‘Deadwood’ Star Ian McShane on the Lost Art of Calling Someone a ‘Cocksucker’
The Golden Globe-winning actor opens up about the return of Al Swearengen in HBO’s ‘Deadwood: The Movie’ and why the series is a ‘metaphor for America.’
There’s never been a show like Deadwood, David Milch’s exceptional HBO saga about 1870s frontier life in the Dakota Territory, or a performance quite like Ian McShane’s masterful series turn as Al Swearengen, the profane cutthroat owner of the Gem Saloon.
Over the course of three seasons (2004-2006), McShane’s Swearengen was a Shakespearean force of nature, orchestrating the evolution of the budding camp and his own interests while navigating a thicket of personal and business relationships with employees, rivals and—in the figure of Timothy Olyphant’s Sheriff Seth Bullock—adversaries-turned-uneasy-partners. McShane deservedly earned a 2005 Golden Globe for Best Actor for his portrayal of the frightening and funny Swearengen, whose virtuoso gift for expletives was epitomized by his peerless pronunciation (and deployment) of the term “cocksucker.”
Like Deadwood itself, Swearengen was taken from us too soon. However, after years of rumors, he finally returns alongside the rest of his Wild West compatriots on May 31 in Deadwood: The Movie, a two-hour HBO feature penned by Milch that picks up 10 years after the series’ abrupt cancellation. Once again pitting most of its characters against nefarious industrialist George Hearst (Gerald McRaney), now a junior senator from California, it’s a sterling, bittersweet tale rife with tragedy and joy. And as before, McShane’s Swearengen is its motherfucking heart and soul. Though older, frailer and more apt to show his softer side, Swearengen remains as quick-witted and self-assured as ever. The same holds true for McShane, who slides naturally back into his character’s pin-striped suit.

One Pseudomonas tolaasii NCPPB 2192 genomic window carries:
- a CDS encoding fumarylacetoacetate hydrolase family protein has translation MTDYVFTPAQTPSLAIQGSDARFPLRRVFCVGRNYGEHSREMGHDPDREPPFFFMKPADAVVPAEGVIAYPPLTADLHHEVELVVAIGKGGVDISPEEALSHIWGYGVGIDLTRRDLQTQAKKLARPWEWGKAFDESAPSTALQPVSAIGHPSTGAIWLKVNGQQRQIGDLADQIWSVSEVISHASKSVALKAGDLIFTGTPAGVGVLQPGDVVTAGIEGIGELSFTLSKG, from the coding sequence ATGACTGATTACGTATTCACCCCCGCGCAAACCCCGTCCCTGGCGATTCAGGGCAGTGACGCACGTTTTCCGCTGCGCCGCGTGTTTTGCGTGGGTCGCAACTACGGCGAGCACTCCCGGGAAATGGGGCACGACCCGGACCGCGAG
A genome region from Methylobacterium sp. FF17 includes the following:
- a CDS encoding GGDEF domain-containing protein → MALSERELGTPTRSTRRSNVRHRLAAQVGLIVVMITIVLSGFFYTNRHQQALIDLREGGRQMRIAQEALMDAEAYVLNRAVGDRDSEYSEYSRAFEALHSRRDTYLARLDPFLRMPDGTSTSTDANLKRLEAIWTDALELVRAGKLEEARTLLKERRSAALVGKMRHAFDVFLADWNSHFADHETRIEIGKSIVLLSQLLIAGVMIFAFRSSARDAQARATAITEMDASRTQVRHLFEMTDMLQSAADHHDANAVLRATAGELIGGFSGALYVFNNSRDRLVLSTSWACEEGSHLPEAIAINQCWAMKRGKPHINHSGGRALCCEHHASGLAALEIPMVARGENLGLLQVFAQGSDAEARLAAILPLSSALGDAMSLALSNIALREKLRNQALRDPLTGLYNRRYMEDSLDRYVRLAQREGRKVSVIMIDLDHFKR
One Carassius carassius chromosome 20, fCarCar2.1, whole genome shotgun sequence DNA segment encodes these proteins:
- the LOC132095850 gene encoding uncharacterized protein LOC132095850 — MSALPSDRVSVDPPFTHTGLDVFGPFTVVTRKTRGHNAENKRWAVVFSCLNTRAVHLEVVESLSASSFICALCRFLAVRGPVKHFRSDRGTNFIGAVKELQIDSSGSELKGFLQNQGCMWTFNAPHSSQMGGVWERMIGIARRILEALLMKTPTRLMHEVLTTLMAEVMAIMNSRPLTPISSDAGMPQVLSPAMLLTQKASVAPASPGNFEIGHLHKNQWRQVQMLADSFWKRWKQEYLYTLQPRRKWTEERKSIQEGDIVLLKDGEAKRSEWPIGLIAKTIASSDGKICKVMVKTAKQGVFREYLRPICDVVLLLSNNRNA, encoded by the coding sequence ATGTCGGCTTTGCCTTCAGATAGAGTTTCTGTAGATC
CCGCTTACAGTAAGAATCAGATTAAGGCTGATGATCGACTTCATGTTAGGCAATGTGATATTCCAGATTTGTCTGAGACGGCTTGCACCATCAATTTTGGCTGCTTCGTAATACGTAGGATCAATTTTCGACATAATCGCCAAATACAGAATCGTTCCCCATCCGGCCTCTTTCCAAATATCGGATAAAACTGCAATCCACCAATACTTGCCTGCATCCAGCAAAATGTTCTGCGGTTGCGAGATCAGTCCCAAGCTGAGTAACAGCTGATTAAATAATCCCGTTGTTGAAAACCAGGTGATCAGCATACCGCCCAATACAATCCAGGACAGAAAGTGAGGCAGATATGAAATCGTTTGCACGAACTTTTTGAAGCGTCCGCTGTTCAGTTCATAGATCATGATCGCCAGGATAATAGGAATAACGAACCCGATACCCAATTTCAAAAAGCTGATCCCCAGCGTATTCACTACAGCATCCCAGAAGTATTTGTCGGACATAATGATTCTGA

On the eve of Deadwood: The Movie’s premiere, and shortly after the debut of John Wick: Chapter 3 – Parabellum (in which he co-stars alongside Keanu Reeves), the great, gregarious McShane spoke with us about the past and present of Deadwood, and what made it unlike anything else in TV history.
Between rewatching most of Deadwood, catching up with the new movie, and seeing all three John Wick installments, I just had an epic Ian McShane week. Is this a particularly exciting moment for you?
[Laughs] Sometimes there are those weeks in a professional career where you go, “Yeah, it was a very good week, you know what I mean?” Professionally and creatively, the two things those projects have in common are there’s a great deal of affection when you do them—obviously Deadwood’s three years, 36 episodes, and then we do the movie, and John Wick, this is the third movie. There’s the same affection because it’s the same creative team behind each of the movies. I hope it remains that way—Chad Stahelski, the director, is great, and the writer Derek Kolstad, and Keanu, who’s great to work with. And with Deadwood, it has the same kind of creative force behind it. It hasn’t chopped and changed. So you do have a sense of continuity running through them. When they’re received in such a way, it’s really gratifying.
And especially with Deadwood: The Movie. Last week, I remember walking into [Hollywood’s] Cinerama Dome, and seeing all those faces again—all the people in the show—and it was great. But not only that—thinking, “Wait a second, this one movie didn’t have the same budget as John Wick for the big screen.” You suddenly worry, showing it on the huge Cinerama Dome screen—it wasn’t made for that! But after a few frames, you realize, no, we’re going to be okay. It works. And it really did. It looked extraordinary on the big screen.